I remember when Jay is walking in to meet with Peter for the first time and the colors just pop so much on the neon sign. It’s just a shot of the outside of the building, and the color did smack me in the face.
When he walks into the bar for the first time?
Yes, it’s at night and the neon sign is really bright and colorful.
Him walking into the King Eddie Saloon is one of my favorite shots of the whole series. That was one of the shots where we had help from the visual effects extending the period look down the street. That’s downtown Los Angeles. Ten or fifteen years ago it was easy to shoot period, nondescript Los Angeles, but now, even in downtown, everything’s been gentrified. We found a great location—we’re looking up the hill into downtown. We turned off the power for several blocks and relit everything and we used very noir techniques of wetting down the streets to get those reflections and sheen. I thought that felt like we were doing a classic noir shot. I almost saw that shot in black and white.
Yeah. Doing that kind of thing is awesome. You get to direct period cars down the street. Years ago you’d have to go to tremendous expensive to change all the street signed and changing all the stop lights. Luckily, we had a very good visual effects department. Even on a series like this, you have limitations. The mood of that is so classic. The lone figure getting out of his car and walking into a bar. Those kind of things can easily get cut because they don’t necessarily move the story forward. It’s such a moody piece that I’m glad that Patty left it in there.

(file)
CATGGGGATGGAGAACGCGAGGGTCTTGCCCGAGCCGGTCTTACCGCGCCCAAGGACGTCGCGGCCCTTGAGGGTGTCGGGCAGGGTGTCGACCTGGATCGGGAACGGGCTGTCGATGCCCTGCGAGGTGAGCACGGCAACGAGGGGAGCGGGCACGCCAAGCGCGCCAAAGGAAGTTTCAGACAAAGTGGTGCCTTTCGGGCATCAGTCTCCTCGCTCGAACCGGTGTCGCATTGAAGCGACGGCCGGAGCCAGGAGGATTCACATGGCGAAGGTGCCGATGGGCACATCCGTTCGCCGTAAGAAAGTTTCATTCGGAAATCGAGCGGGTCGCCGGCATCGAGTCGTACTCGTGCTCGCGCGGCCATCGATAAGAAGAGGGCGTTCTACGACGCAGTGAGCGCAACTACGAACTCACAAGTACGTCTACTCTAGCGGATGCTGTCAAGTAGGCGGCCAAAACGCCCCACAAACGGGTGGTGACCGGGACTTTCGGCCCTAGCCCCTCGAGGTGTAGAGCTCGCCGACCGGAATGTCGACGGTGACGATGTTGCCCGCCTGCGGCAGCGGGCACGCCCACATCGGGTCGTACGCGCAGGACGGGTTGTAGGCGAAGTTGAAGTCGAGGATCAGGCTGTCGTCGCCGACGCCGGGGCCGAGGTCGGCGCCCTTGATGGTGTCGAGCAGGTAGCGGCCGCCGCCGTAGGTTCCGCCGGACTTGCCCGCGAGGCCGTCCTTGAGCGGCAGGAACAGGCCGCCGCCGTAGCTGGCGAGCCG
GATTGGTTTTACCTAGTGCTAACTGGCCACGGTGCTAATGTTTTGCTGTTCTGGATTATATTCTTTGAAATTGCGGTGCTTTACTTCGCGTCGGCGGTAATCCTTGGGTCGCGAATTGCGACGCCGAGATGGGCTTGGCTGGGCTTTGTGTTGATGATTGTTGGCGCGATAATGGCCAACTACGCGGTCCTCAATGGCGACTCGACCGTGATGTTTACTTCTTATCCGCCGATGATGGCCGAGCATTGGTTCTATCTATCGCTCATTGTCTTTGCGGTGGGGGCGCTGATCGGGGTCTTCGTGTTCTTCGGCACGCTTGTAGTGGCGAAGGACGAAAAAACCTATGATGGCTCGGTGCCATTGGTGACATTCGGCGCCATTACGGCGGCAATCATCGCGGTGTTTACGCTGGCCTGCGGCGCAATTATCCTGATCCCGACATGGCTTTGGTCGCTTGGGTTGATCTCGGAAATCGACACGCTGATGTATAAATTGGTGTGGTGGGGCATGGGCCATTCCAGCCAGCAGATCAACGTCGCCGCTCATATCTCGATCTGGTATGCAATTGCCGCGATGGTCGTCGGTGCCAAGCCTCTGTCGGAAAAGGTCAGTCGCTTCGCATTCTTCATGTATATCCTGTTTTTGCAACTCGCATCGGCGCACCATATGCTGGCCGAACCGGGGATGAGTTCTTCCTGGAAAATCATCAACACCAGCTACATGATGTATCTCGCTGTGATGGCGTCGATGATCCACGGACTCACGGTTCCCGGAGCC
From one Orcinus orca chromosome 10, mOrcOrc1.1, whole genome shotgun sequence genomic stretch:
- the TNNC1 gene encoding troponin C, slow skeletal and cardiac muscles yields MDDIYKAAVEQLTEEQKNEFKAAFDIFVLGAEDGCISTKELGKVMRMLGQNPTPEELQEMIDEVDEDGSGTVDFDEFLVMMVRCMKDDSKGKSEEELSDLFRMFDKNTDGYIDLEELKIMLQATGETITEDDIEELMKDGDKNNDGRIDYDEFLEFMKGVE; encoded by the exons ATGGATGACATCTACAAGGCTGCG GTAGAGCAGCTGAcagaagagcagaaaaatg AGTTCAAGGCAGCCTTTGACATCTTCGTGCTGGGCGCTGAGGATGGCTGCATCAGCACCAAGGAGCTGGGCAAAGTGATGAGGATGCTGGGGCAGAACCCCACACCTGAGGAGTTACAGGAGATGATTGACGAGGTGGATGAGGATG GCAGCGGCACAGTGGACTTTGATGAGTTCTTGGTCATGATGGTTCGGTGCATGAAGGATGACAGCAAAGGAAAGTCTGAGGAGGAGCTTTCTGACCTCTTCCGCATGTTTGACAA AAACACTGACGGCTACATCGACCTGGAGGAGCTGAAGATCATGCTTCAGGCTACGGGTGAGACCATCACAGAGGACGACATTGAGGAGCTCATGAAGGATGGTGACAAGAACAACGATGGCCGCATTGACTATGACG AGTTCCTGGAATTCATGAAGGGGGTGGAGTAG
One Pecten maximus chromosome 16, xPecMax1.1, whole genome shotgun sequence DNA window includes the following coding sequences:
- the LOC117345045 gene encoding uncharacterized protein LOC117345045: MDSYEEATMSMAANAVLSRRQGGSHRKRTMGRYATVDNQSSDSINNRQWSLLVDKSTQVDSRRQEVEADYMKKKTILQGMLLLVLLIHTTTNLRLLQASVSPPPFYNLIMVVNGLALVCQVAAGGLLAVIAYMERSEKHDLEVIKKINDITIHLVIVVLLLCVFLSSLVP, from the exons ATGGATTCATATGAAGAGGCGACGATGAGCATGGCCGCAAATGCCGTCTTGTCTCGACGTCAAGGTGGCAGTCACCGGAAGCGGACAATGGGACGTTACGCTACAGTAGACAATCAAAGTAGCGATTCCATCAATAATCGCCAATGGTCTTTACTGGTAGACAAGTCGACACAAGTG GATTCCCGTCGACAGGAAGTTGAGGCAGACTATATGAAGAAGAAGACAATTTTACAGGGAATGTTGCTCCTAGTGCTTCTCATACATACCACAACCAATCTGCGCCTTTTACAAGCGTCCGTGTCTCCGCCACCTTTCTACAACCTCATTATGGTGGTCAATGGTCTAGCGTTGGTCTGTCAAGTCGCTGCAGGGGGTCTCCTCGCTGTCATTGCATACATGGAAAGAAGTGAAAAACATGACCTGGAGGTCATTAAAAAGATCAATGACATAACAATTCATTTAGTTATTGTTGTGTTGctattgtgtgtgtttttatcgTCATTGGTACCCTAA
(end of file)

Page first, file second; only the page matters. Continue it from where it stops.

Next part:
I’m glad you said that was one of your favorite shots because it’s so striking. My favorite shot has to be of the phone conversation that you mentioned between Fauna and Corinna.
The camera is just inching towards the back of Connie’s head, and I found myself quite literally on the edge of my seat since the story is taking such a crazy turn.
Yeah I love that part too.
I’m fascinated that you guys got to shoot in the actual Sowden House. What was that experience like for you shooting in that space? I’ve only seen pictures, but it feels utterly hypnotic yet very strange
I would have to agree with you. I don’t know how anyone lives there. They’ve done a great job modernizing it. The history is a little off putting. It’s a very strange shape but very mesmerizing. It’s very difficult to photograph and capture it and very difficult to light well because it’s essentially long and narrow shape. It has these weed triangular shapes on top. There’s no place to hide. Patty wanted to see the entire length of the house in one shot even though it’s cut with Fauna’s phone call. That’s all one camera move from the woman putting down the phone to the medium shot of Hodel. Patty’s instincts to capture all the feelings you mentioned was to shoot it on a oner and see the whole place and see all the bizarre people walking through it. For me, it was about getting out of the way and letting the house show itself and provide enough mood and illumination to see details. I wanted to give you an impression of it. It showed itself off.
I Am the Night is streaming now.